Crossing Points: UK-Australia-New Zealand-Pacific. Photo ©

British Council, adapted from the original.

November 2019

The latest Crossing Points collection reveals the common interests and shared concerns of the UK and Australia, New Zealand and the Pacific.

The bilateral relationship between the UK and its international partners is vital. In an age when many worry that walls are going up all over the world – both the concrete-and-steel variety, and the mental kind – the cultural connections between us are increasingly valuable. 

The latest in the British Council’s Crossing Points series – essay collections looking at the cultural elements of our country’s bilateral relationships – was recently launched in the UK. 

It’s a relationship that runs much deeper than butter and barbeques

Crossing Points: UK-Australia/New Zealand/Pacific contains ten essays about some of the things that connect and separate us. It’s a relationship that runs much deeper than butter and barbeques. Recent British Council research (which only looked at G20 countries and so does not give figures for New Zealand and the Pacific island nations) demonstrated the strong mutual attraction between societies on opposite sides of the world: young Brits ranked Australia as the top most attractive G20 country, and young Australians felt similarly enthusiastic about the UK, ranking it second after Canada.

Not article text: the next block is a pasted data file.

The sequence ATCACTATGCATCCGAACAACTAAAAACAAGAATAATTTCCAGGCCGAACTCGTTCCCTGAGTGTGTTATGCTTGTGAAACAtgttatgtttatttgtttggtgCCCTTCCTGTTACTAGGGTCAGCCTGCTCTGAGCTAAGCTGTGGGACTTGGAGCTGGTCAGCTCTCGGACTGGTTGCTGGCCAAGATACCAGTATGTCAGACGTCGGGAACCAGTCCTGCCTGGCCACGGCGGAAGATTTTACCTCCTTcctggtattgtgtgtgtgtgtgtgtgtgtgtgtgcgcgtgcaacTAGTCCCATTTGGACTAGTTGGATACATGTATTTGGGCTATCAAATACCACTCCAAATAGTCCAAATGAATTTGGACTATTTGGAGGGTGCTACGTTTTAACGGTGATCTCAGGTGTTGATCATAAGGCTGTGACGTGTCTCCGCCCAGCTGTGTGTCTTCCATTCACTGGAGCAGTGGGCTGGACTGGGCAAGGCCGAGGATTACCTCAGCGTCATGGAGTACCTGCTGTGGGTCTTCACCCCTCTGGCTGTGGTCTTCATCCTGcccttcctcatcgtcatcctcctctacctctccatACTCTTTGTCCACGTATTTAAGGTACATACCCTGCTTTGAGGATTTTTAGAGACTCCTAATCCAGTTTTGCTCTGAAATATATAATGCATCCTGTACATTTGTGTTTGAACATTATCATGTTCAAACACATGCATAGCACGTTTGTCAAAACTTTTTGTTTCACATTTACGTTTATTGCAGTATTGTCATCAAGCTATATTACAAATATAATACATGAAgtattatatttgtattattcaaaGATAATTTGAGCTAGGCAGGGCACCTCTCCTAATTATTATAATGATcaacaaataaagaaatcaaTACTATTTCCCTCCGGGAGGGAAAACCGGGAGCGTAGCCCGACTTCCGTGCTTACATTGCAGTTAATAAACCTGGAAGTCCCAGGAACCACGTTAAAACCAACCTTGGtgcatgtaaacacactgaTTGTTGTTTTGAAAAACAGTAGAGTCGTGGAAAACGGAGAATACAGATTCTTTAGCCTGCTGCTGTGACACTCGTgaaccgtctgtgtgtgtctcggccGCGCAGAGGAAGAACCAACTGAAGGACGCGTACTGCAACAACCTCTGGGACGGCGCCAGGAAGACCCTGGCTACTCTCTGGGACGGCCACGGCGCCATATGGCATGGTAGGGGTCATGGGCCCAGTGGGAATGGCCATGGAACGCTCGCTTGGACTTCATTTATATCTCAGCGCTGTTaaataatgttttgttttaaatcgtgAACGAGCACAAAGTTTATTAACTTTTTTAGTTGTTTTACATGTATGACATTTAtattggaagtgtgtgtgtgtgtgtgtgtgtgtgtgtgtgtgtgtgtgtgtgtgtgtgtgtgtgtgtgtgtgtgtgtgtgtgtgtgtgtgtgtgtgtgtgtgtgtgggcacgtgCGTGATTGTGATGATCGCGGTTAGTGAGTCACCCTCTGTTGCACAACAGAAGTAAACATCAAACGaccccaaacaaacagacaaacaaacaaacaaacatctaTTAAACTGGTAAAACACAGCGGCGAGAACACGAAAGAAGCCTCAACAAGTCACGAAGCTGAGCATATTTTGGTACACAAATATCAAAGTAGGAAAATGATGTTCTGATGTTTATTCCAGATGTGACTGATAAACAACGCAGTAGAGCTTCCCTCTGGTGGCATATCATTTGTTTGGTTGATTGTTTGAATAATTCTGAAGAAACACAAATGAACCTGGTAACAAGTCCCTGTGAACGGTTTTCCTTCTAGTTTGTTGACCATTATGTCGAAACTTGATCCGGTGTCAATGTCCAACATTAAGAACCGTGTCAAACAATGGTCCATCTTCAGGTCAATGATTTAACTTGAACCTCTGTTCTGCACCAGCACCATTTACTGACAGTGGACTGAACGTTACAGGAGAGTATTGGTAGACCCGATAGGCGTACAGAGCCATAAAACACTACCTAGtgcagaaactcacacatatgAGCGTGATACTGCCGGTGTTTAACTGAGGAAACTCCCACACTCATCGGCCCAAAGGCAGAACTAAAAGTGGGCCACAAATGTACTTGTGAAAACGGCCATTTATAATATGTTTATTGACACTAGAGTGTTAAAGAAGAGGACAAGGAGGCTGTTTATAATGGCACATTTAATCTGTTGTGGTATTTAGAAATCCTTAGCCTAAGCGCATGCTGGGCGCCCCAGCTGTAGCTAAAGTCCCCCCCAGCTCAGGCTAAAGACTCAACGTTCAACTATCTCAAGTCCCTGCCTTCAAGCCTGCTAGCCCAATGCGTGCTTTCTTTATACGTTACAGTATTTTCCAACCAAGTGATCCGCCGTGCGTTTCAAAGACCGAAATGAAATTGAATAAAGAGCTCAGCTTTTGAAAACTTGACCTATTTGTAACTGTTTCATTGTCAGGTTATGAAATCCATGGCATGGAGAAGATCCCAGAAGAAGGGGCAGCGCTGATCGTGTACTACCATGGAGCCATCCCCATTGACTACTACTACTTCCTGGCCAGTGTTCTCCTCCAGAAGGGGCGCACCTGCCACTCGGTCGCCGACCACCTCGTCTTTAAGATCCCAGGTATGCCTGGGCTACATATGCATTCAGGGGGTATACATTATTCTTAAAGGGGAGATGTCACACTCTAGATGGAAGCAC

Menna Rawlings reflects on her time as the UK’s High Commissioner to Australia in her essay ‘Sharp Power, Soft Power, Girl Power’. New Zealand Member of Parliament Louisa Wall focuses on her country’s human rights history. Stan Wolfgramm writes about his work to give Pacific people a voice – in a region that is increasingly the focus of global powers. Comedian Alice Fraser talks about how a similar sense of humour reveals a ‘bedrock sympathy’ between Australia, New Zealand and the UK.

‘My Irish ancestor came on one of the convict ships, and my Indigenous ancestors stood on the shore’

The story of exchanges between different nations and peoples are always complex, and they can create complex personal histories. That’s what makes them interesting. As Stan Grant, the Australian Broadcasting Corporation’s Indigenous Affairs Analyst, puts it: ‘My Irish ancestor came on one of the convict ships, and my Indigenous ancestors stood on the shore’. 

Roy Bacon, Senior Crossing Points Editor and Speech Writer, British Council

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